Richard Lin, manager for research, Shenzhen at Jones Lang Lasalle, which has signed on to provide property management for the new tower, said that while there were many shopping complexes around town, they were mostly built by local developers and not on par with what luxury retail brands wanted. Projects like the Ping An Finance Center will add in world-class retail space, and over the next two years, prime retailing floor space in Futian CBD and Houhai will increase by about 4.3 million square feet and 3.2 million square feet, respectively, according to JLL.
There are more megaprojects underway. Five metro lines are being built, as is a high-speed rail route connecting it to Guangzhou, the provincial capital, and Hong Kong.
“I’m very bullish on Shenzhen,” said Adrian Cheng, executive vice-chairman and joint general manager at New World Development. His company just plunked down 9.1 billion yuan, or about $1.2 billion, this month to develop a range of commercial and residential projects in Shenzhen. The city has domestic wealth and foreign talent drawn in by its reputation as the Silicon Valley of China going for it, he said, but Cheng also admires Shenzhen’s scrappy feeling.
Across the border in Hong Kong, he finds the human talent veers toward staid and established industries.“They don’t want to question. They don’t want to fail,” he said.
Shenzhen has actually already made some fashion fortunes. Husband-and-wife duo Xia Guoxin and Hu Yongmei became billionaires after listing Shenzhen Ellassay Fashion Co. on the Shanghai stock exchange last year. Its flagship brand Ellassay creates upmarket women’s wear and the company purchased Laurèl in 2015 and Ed Hardy this year with the ambition to become a global fashion group.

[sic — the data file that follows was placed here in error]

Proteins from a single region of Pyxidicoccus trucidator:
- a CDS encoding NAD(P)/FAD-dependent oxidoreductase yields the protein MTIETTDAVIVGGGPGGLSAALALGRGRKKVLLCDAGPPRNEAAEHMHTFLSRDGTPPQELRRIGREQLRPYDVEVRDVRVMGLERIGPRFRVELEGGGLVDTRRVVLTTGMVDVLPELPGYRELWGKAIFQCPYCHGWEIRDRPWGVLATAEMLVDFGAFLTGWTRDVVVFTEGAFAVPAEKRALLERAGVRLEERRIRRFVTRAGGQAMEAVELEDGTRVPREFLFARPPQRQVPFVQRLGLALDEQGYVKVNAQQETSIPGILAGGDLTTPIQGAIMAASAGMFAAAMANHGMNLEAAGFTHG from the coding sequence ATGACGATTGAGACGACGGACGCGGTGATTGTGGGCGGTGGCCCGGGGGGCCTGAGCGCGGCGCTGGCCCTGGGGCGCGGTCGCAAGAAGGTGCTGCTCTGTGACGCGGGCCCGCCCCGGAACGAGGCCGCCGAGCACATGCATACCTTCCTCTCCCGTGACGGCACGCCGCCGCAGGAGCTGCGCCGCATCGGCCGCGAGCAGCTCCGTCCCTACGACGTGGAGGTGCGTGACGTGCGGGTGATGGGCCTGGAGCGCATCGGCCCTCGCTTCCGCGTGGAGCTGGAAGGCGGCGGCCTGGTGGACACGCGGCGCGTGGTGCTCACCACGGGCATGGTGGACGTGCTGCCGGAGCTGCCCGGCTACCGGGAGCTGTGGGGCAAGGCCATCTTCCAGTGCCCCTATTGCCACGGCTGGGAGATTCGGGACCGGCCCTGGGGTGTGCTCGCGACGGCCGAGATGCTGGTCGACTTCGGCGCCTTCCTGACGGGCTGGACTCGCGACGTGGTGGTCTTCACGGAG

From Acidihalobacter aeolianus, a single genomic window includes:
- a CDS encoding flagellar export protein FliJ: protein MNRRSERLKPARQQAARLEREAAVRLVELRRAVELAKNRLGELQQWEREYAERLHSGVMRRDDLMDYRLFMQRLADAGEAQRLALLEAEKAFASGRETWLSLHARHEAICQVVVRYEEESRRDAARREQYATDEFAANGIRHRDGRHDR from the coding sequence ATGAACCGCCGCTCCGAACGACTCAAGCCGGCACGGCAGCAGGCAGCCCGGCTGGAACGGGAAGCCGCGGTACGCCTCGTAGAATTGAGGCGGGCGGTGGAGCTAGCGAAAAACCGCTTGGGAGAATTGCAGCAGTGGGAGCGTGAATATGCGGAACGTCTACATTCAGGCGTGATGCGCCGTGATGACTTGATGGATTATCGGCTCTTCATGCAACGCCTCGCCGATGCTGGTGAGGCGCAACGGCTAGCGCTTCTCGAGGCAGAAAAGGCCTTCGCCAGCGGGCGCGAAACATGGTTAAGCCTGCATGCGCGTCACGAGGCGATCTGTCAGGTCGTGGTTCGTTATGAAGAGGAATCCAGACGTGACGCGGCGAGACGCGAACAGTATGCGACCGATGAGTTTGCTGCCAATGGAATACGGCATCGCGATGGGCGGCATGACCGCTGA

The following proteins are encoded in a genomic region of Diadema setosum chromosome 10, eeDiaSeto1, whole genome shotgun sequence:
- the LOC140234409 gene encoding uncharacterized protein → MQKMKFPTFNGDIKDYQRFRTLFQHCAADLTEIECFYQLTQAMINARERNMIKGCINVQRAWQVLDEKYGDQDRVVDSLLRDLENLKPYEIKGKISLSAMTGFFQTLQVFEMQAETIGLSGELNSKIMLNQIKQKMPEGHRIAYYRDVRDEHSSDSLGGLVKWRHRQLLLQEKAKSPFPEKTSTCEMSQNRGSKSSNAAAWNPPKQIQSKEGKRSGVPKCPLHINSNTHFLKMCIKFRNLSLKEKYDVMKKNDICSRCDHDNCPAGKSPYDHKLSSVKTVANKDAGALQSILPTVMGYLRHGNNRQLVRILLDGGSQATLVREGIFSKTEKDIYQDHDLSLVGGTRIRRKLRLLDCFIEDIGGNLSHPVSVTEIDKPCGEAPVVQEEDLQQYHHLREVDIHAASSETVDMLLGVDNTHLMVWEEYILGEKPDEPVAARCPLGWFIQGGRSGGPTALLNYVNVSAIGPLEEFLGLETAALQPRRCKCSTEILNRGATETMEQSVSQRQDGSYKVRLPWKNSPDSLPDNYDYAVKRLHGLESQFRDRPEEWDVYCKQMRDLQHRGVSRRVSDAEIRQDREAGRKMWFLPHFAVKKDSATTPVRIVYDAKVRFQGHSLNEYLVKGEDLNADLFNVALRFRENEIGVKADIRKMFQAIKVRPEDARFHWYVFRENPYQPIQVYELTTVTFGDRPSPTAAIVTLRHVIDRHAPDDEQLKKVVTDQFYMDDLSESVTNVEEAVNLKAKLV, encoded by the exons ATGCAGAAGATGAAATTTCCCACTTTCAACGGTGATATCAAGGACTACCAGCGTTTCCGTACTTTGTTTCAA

In 2014, Krizia, one of Italy’s first ready-to-wear brands, was bought out by Shenzhen Marisfrolg, the fashion label founded by Zhu Chongyun. Although virtually unknown in the West, Marisfrolg has hundreds of stores across the country, also expanding to Singapore and South Korea.
Designer Victor Chu of V Major, the 2014 winner of the Woolmark Asia prize, said local multibrand boutique Dark Moss is becoming well-known for its ability to scout emerging design talent. Although he must make frequent trips to Shanghai in order to see buyers, he’s enabled creative space by being away from a more established scene.
“If it’s empty here, we can make everything here. I think that way,” Chu said.
Kain Picken, who co-designs the line Ffixxed Studios with Fiona Lau, admits “there’s still a little bit of stigma” to being based there. Also the recipient of the Woolmark Asia prize, the Hong Kong company keeps a studio at the base of Shenzhen’s Wutong mountain. “When we’re in Shanghai, people say ‘How can you live in Shenzhen?’ People have this idea of what it was like 10 years ago.”
“We’ve been here five years and originally the main kind of benefit in the beginning was just access to manufacturing,” he continued. “The thing we didn’t expect or think about was the last few years that Shenzhen itself has developed creatively and it’s undergone quite significant change. Specifically the area we’re in now, change from what was small- to medium-size manufacturing to kind of an artist hub.”
While the stage is set for the city’s rise, Picken said its fashion ecosystem still needs some time to grow organically.
“You can bring money and people and ideas but organic growth takes a few years for things to connect and for people to navigate it. Shenzhen is at that place where there’s now putting a lot of things into place. We’re just waiting for that organic growth to develop a life of its own.”